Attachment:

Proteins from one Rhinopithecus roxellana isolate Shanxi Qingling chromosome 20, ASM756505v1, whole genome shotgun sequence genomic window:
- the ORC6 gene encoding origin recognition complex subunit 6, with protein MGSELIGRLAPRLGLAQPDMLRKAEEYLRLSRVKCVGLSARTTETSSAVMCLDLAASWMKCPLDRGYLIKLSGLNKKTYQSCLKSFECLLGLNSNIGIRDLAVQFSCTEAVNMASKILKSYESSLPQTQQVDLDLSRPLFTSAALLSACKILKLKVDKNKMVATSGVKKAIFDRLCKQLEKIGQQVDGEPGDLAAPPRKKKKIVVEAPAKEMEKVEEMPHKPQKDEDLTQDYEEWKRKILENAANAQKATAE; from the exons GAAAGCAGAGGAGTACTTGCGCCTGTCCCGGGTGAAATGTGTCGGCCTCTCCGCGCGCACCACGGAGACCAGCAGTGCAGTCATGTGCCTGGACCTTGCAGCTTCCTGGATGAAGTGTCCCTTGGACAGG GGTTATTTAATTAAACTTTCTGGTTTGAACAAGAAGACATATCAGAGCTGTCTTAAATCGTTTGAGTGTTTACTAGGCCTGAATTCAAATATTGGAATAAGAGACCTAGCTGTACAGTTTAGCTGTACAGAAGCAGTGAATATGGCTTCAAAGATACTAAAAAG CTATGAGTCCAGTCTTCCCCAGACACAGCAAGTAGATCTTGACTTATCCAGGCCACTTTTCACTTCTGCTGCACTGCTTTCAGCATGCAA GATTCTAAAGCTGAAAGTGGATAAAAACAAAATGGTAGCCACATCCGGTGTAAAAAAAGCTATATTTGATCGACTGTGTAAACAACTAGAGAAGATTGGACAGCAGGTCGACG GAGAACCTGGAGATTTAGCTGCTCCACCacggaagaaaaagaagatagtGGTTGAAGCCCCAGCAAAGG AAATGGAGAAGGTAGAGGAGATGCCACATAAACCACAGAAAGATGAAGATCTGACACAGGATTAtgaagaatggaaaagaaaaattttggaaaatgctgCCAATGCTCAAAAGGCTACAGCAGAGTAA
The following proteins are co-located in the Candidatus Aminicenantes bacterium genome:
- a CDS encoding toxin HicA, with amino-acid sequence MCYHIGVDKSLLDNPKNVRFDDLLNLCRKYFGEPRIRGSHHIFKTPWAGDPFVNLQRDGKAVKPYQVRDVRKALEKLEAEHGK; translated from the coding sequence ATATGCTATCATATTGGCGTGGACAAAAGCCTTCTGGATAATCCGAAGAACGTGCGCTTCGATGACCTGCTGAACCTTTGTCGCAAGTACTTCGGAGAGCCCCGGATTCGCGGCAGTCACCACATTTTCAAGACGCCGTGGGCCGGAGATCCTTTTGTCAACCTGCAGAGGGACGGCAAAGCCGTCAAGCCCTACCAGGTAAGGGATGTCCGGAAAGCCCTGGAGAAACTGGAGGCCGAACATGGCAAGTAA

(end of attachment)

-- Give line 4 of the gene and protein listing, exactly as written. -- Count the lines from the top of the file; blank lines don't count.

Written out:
- a CDS encoding toxin HicA, with amino-acid sequence MCYHIGVDKSLLDNPKNVRFDDLLNLCRKYFGEPRIRGSHHIFKTPWAGDPFVNLQRDGKAVKPYQVRDVRKALEKLEAEHGK; translated from the coding sequence ATATGCTATCATATTGGCGTGGACAAAAGCCTTCTGGATAATCCGAAGAACGTGCGCTTCGATGACCTGCTGAACCTTTGTCGCAAGTACTTCGGAGAGCCCCGGATTCGCGGCAGTCACCACATTTTCAAGACGCCGTGGGCCGGAGATCCTTTTGTCAACCTGCAGAGGGACGGCAAAGCCGTCAAGCCCTACCAGGTAAGGGATGTCCGGAAAGCCCTGGAGAAACTGGAGGCCGAACATGGCAAGTAA